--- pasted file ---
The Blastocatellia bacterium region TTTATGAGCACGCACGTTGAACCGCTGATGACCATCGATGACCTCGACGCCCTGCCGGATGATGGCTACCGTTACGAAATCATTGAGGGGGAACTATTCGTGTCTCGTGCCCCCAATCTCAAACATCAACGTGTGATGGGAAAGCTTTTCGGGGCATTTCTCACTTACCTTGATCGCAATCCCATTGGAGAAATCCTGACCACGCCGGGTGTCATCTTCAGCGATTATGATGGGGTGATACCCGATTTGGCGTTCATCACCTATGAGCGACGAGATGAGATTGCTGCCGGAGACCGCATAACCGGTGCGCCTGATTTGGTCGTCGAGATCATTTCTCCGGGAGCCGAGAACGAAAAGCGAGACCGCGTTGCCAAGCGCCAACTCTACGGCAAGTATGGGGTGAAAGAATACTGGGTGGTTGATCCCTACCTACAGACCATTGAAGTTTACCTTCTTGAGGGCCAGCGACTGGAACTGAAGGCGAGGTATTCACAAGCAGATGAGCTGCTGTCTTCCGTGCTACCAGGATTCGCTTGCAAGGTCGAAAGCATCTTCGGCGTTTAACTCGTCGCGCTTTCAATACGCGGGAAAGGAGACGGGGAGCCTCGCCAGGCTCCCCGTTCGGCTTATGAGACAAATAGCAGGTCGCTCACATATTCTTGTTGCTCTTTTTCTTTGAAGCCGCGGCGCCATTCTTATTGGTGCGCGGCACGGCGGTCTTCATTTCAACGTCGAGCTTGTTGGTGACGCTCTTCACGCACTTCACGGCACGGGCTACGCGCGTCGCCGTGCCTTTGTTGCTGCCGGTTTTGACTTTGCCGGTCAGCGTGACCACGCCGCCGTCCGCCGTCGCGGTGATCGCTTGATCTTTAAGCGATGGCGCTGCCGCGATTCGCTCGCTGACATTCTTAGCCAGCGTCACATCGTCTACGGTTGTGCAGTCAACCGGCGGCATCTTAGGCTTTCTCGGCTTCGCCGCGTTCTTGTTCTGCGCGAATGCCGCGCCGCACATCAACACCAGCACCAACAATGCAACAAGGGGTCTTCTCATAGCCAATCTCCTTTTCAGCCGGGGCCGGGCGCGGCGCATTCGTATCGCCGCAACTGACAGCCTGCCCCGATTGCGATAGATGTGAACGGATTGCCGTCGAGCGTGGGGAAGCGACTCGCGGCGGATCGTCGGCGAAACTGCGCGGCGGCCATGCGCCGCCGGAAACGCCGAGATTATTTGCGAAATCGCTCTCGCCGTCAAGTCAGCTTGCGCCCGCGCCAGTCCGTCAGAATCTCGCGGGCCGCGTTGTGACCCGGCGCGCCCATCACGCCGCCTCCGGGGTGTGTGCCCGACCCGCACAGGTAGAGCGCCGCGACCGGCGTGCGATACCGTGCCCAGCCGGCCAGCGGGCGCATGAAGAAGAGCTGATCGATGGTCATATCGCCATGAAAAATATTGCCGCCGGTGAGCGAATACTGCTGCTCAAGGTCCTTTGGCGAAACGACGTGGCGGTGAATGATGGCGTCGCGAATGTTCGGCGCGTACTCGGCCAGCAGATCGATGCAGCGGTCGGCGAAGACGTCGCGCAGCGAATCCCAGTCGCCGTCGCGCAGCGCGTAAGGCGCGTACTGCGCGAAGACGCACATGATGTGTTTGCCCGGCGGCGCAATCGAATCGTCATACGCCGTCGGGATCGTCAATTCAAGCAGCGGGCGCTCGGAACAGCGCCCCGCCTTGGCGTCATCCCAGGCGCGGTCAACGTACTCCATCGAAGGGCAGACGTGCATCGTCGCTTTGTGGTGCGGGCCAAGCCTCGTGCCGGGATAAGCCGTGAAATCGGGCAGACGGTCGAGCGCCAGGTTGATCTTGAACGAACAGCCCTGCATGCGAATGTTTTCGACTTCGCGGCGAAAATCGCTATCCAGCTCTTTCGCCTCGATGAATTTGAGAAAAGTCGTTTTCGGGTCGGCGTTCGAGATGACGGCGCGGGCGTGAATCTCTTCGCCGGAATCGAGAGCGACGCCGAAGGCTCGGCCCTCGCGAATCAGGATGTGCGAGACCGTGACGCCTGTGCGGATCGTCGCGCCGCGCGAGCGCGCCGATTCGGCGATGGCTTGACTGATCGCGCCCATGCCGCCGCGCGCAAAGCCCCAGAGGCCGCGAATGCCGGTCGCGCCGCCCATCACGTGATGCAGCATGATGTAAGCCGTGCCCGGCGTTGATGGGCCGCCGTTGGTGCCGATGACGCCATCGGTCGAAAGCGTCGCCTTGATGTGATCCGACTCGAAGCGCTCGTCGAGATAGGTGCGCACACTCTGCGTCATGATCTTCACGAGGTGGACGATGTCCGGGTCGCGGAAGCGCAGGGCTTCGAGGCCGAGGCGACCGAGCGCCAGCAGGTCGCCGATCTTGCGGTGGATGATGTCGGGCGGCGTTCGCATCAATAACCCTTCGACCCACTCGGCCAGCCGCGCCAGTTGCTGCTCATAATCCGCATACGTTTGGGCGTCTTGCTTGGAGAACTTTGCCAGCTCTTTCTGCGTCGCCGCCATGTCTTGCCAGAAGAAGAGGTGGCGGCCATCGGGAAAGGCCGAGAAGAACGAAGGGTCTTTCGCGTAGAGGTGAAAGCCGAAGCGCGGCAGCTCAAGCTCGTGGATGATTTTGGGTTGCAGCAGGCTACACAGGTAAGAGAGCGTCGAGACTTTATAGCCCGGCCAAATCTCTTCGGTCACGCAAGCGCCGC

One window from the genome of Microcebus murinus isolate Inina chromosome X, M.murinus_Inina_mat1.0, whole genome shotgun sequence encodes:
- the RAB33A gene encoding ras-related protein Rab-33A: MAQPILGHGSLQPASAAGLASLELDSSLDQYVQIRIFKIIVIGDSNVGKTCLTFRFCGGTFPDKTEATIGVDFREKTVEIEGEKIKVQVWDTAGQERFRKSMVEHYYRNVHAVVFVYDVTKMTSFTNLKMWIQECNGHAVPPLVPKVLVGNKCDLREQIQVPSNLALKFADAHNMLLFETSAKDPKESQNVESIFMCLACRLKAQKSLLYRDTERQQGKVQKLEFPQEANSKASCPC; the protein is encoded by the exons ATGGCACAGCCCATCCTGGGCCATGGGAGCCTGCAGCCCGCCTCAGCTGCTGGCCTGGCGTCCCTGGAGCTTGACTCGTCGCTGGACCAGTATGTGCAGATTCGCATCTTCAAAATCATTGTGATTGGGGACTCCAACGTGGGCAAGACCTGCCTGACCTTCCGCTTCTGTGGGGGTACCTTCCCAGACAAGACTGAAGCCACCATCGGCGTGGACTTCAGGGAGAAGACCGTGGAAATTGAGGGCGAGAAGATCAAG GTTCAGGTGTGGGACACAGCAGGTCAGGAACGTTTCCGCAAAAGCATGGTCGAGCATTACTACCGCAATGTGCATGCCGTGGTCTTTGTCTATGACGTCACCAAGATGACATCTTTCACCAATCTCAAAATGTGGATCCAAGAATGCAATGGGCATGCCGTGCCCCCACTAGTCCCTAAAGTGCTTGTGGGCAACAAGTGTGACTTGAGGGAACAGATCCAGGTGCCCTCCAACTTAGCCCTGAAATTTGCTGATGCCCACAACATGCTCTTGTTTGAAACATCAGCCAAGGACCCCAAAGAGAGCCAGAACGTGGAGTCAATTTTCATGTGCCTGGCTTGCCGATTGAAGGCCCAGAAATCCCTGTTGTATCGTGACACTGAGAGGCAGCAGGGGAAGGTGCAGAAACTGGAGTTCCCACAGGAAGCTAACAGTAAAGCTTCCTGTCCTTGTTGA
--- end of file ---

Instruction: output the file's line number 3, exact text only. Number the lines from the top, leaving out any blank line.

- the RAB33A gene encoding ras-related protein Rab-33A: MAQPILGHGSLQPASAAGLASLELDSSLDQYVQIRIFKIIVIGDSNVGKTCLTFRFCGGTFPDKTEATIGVDFREKTVEIEGEKIKVQVWDTAGQERFRKSMVEHYYRNVHAVVFVYDVTKMTSFTNLKMWIQECNGHAVPPLVPKVLVGNKCDLREQIQVPSNLALKFADAHNMLLFETSAKDPKESQNVESIFMCLACRLKAQKSLLYRDTERQQGKVQKLEFPQEANSKASCPC; the protein is encoded by the exons ATGGCACAGCCCATCCTGGGCCATGGGAGCCTGCAGCCCGCCTCAGCTGCTGGCCTGGCGTCCCTGGAGCTTGACTCGTCGCTGGACCAGTATGTGCAGATTCGCATCTTCAAAATCATTGTGATTGGGGACTCCAACGTGGGCAAGACCTGCCTGACCTTCCGCTTCTGTGGGGGTACCTTCCCAGACAAGACTGAAGCCACCATCGGCGTGGACTTCAGGGAGAAGACCGTGGAAATTGAGGGCGAGAAGATCAAG GTTCAGGTGTGGGACACAGCAGGTCAGGAACGTTTCCGCAAAAGCATGGTCGAGCATTACTACCGCAATGTGCATGCCGTGGTCTTTGTCTATGACGTCACCAAGATGACATCTTTCACCAATCTCAAAATGTGGATCCAAGAATGCAATGGGCATGCCGTGCCCCCACTAGTCCCTAAAGTGCTTGTGGGCAACAAGTGTGACTTGAGGGAACAGATCCAGGTGCCCTCCAACTTAGCCCTGAAATTTGCTGATGCCCACAACATGCTCTTGTTTGAAACATCAGCCAAGGACCCCAAAGAGAGCCAGAACGTGGAGTCAATTTTCATGTGCCTGGCTTGCCGATTGAAGGCCCAGAAATCCCTGTTGTATCGTGACACTGAGAGGCAGCAGGGGAAGGTGCAGAAACTGGAGTTCCCACAGGAAGCTAACAGTAAAGCTTCCTGTCCTTGTTGA